Semi-synthesis of Natural product-based Analogs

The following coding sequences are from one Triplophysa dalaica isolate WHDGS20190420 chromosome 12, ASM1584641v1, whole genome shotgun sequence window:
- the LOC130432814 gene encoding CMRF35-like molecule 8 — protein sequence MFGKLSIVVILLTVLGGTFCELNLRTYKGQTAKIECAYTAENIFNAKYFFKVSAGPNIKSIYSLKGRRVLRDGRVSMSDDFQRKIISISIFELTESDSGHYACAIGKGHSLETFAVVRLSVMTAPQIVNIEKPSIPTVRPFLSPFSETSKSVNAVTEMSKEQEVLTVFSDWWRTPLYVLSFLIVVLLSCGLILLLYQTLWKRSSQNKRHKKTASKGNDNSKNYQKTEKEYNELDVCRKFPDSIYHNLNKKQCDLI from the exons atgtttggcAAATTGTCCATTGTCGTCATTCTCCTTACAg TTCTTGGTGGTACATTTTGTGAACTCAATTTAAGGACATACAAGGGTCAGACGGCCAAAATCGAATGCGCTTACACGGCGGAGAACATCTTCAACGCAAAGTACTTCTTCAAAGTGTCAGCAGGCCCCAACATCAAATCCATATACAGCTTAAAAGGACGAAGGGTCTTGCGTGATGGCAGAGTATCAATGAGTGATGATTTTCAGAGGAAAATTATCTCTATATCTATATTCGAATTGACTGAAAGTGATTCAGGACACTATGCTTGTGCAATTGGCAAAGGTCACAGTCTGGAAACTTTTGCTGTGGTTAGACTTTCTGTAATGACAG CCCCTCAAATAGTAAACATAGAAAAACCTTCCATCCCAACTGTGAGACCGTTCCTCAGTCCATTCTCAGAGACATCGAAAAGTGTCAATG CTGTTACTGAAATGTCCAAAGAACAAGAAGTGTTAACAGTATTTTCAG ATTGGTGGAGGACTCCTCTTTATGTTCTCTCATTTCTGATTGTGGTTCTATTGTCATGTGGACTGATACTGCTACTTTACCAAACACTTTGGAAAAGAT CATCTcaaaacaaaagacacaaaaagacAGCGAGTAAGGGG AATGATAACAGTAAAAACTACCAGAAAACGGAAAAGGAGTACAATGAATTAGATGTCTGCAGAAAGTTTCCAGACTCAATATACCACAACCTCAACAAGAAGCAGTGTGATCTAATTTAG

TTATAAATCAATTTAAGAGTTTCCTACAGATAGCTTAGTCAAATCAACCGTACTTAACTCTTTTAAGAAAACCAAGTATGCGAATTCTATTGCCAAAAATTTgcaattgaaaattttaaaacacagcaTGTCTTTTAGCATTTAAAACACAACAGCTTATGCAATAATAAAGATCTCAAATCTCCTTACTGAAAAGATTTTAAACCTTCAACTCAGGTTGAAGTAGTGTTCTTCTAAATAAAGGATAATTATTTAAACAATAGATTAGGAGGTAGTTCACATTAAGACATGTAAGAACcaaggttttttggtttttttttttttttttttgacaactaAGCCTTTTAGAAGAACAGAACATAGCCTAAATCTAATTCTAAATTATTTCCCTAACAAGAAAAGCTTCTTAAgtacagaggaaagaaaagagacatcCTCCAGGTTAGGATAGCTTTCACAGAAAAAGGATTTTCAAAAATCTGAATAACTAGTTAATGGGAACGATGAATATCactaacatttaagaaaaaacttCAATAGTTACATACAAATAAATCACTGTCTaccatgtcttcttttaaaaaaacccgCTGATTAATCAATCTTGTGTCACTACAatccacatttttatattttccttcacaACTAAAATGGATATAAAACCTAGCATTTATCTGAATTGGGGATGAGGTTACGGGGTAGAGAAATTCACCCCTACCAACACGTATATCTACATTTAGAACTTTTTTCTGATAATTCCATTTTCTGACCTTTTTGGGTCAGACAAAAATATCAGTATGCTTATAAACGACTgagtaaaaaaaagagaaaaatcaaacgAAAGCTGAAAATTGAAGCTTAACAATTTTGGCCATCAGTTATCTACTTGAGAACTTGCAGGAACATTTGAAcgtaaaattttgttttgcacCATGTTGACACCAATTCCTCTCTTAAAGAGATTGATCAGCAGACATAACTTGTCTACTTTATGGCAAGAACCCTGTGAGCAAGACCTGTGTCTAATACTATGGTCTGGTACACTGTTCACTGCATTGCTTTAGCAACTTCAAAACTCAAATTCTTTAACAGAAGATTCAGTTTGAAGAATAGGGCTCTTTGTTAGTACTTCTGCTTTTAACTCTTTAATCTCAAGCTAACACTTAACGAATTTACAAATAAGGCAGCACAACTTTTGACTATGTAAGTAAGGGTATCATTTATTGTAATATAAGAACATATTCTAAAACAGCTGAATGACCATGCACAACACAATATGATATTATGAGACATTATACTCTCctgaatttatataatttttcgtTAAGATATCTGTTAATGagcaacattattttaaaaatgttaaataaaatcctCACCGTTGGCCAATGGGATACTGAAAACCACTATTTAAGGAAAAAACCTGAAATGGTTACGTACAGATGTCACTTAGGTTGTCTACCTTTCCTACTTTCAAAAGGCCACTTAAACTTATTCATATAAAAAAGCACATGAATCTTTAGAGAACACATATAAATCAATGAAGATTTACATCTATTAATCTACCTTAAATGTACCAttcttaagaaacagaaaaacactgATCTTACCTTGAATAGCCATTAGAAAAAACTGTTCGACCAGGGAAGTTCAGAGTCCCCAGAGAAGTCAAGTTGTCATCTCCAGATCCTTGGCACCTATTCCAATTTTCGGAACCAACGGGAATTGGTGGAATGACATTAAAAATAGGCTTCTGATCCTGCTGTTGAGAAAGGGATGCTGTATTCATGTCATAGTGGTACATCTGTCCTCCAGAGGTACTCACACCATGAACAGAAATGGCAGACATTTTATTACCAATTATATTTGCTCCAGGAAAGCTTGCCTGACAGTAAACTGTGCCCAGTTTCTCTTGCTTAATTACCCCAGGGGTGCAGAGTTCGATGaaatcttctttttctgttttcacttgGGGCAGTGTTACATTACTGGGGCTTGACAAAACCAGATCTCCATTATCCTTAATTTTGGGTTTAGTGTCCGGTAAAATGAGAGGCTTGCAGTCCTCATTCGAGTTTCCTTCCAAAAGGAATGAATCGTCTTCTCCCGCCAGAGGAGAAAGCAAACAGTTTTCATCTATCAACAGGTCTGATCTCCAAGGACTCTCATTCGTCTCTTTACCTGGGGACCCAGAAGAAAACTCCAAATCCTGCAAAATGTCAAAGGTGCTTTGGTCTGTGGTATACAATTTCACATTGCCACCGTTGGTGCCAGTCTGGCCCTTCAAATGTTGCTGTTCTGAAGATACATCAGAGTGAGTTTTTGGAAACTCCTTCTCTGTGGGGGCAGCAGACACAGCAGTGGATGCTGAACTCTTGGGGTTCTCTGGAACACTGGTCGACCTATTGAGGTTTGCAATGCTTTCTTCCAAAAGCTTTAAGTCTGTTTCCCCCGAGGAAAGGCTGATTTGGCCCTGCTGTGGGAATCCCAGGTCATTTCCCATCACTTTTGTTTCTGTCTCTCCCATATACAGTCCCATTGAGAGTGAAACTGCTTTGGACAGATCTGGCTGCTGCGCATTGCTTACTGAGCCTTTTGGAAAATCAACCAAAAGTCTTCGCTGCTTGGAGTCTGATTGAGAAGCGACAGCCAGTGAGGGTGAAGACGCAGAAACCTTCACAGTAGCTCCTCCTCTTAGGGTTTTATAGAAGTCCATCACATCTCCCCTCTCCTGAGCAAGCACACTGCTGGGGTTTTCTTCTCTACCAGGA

By employing appropriate modern organic methods, some natural products isolable in sufficiently large quantity have served as starting materials for subsequent direct structural modifications to attain higher bioactivity. Alternatively, they can provide access to other natural products with low natural abundance; this may be natural congeners or some other natural products which can undergo sequences of transformations to the desired compounds. As a result, this value-added approach facilitates the use of one natural product to gain access to others which are less accessible naturally or even serve as starting materials for total synthesis of otherwise structurally complex molecules more efficiently. Using this approach, semi-synthetic analogs of lycopodium alkaloids, flavonoids, and triterpenoids from ferns and lycophytes have been successfully prepared. Similarly, anticopalic acid from Kaempferia elegans, or Prao Pah, pterocarpan along with isoflavone from Butea superba Roxb., or Kwaw Kreu Daeng, and malabaricol from Ailanthus triphysa, or Ma Yom Pah, have also been structurally modified successfully. Anticopalic acid, in particular, which is more naturally abundant, has served as a starting material for the preparation of other naturally-occurring structurally diverse natural terpenoids with more potent biological activities such as habiterpenol.